Re: 30kph minimum vs parking restrictions
- OK, so it sounds like the cars themselves (or the drivers) would
easily thwart legislative-only attempts to slow traffic. If it takes
all that education, effort, and money just to slow cars to 30kph, it
makes more sense to go straight to the goal, a carfree city. Thanks
for helping me work that one out.
The parking ideas sound more promising. In that case, it's easier to
see the steps required: start by removing the parking requirements on
new development, then require permits for all that "free" on-street
parking (with permit fees and fines dedicated to the mass-transit
fund), and eventually restrict the permits to "essential" vehicles
like delivery trucks in areas where passenger transit has been built
This is similar to the methods used by UC San Diego -- practically a
city in itself, with tens of thousands of residents -- to discourage
cars. Their goal is parking management instead of carfree, but to me
it seems more a matter of degree.
Again, the solution can be unpopular, but it needs to be something
that could reasonably be enforced without huge infrastructure
requirements. Changing the city council's collective mind is much
easier if there isn't a big price tag.
Any comments? Thanks for helping me hash these things out. It gives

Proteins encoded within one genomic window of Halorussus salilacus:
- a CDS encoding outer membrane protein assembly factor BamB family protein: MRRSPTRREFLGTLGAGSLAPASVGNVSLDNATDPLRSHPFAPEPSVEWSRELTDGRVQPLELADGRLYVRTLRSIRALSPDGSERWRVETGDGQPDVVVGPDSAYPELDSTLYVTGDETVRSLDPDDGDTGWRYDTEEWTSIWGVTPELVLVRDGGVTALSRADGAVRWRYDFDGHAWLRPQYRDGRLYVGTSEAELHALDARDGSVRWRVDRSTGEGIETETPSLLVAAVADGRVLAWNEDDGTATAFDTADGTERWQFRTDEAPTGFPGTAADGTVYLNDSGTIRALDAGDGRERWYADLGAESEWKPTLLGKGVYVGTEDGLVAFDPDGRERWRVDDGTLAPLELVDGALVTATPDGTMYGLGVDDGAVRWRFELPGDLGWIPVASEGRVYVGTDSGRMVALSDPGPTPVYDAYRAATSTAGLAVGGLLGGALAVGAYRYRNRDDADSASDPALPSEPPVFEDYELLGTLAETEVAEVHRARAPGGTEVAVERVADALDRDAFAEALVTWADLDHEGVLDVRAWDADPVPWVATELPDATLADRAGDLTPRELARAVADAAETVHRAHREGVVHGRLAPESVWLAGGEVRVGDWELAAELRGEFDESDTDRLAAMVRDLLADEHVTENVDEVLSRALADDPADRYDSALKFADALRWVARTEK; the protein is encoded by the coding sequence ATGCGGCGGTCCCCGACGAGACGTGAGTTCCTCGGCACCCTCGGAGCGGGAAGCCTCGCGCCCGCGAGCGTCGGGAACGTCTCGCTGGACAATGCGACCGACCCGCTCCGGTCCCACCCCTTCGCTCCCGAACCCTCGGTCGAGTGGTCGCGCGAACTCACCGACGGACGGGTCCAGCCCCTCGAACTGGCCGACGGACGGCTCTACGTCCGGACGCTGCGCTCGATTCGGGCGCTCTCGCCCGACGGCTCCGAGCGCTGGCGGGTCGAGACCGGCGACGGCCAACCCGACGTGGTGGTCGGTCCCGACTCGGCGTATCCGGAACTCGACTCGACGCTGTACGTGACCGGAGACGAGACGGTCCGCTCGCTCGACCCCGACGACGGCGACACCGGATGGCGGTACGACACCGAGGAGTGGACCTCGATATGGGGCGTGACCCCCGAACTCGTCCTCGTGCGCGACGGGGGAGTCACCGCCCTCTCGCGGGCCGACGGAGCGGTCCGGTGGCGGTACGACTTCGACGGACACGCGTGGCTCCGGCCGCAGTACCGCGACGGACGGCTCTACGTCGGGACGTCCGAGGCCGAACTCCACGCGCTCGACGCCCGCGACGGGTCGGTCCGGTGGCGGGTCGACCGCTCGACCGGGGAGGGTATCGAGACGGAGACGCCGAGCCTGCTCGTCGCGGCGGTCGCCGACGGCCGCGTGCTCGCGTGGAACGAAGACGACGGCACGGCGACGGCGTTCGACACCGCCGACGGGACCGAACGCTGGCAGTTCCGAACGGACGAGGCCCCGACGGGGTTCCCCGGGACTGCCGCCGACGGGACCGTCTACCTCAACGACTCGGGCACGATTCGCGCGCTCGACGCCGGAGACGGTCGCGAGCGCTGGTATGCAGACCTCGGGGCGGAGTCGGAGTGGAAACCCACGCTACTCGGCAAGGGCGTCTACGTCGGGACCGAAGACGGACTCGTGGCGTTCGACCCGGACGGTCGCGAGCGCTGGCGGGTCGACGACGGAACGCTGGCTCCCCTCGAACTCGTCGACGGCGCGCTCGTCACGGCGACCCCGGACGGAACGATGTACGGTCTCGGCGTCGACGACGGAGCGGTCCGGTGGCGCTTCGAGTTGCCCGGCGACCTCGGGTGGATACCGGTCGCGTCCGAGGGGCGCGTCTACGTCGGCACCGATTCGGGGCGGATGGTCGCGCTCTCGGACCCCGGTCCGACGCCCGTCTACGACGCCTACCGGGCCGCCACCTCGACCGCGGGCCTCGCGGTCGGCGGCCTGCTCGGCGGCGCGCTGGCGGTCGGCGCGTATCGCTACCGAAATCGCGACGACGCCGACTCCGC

me something to think about when I'm out dodging cars.
> Converting to Tempo 30 streets, with or without signs, humps,
> campaign is clearly not enough.
> 30 is an appropiate speed in built up areas, but even without
> touching the accelerator, cars will go faster.
> There are these remedies
> 1. ISA
> 2. Lane narrowing and/or meandering.
> 3. NEVs (& various cycles of course), for inner city trips. In
> those, 30 km/h is a proper speed.
> Still not sure which is best. Both cost a lot (in time-to-achieve and
> money, although one can achieve a lot with (2:) strategic placement
> of blocks or cones that make a lane 2.0 m wide, before crossroads and
> highspeed stretches).
- On May 6, 2005, at 6:52 AM, Chris Radcliff wrote:
>Most ideas are notoriously unpopular, or at least derided, when they
> Again, the solution can be unpopular, but it needs to be something
> that could reasonably be enforced without huge infrastructure
> requirements. Changing the city council's collective mind is much
> easier if there isn't a big price tag.
are first proposed, from Galileo's cosmology to, in fact, cars
themselves, to the Internet, to the Beatles (an early record executive
once said, in reference to them, that "No one wants to hear guitar
The only "solution" I can think of that was instantly and universally
popular was the bicycle!
Parking management will be an essential part of city planning even in
places like Detroit and Los Angeles soon, I suspect. Simply because
there's little choice. parking imposes too many costs, financial,
social, and physical--but it's only the financial argument that will
impress the moral Neanderthals of the Right. (Note to conservatives on
this list: I know there are many *actual* compassionate and moral
conservatives around--but today the Right's show is being run by loud
posturing fascists and a large population of folks who are looking for
a leader that'll make them feel good about themselves. Cf my article
on "The Appeal of Fascism,"
Sorry for the digression, but I get so tired of being lied to on
subsidy issues by pseudo-cons....
My 1¢ worth.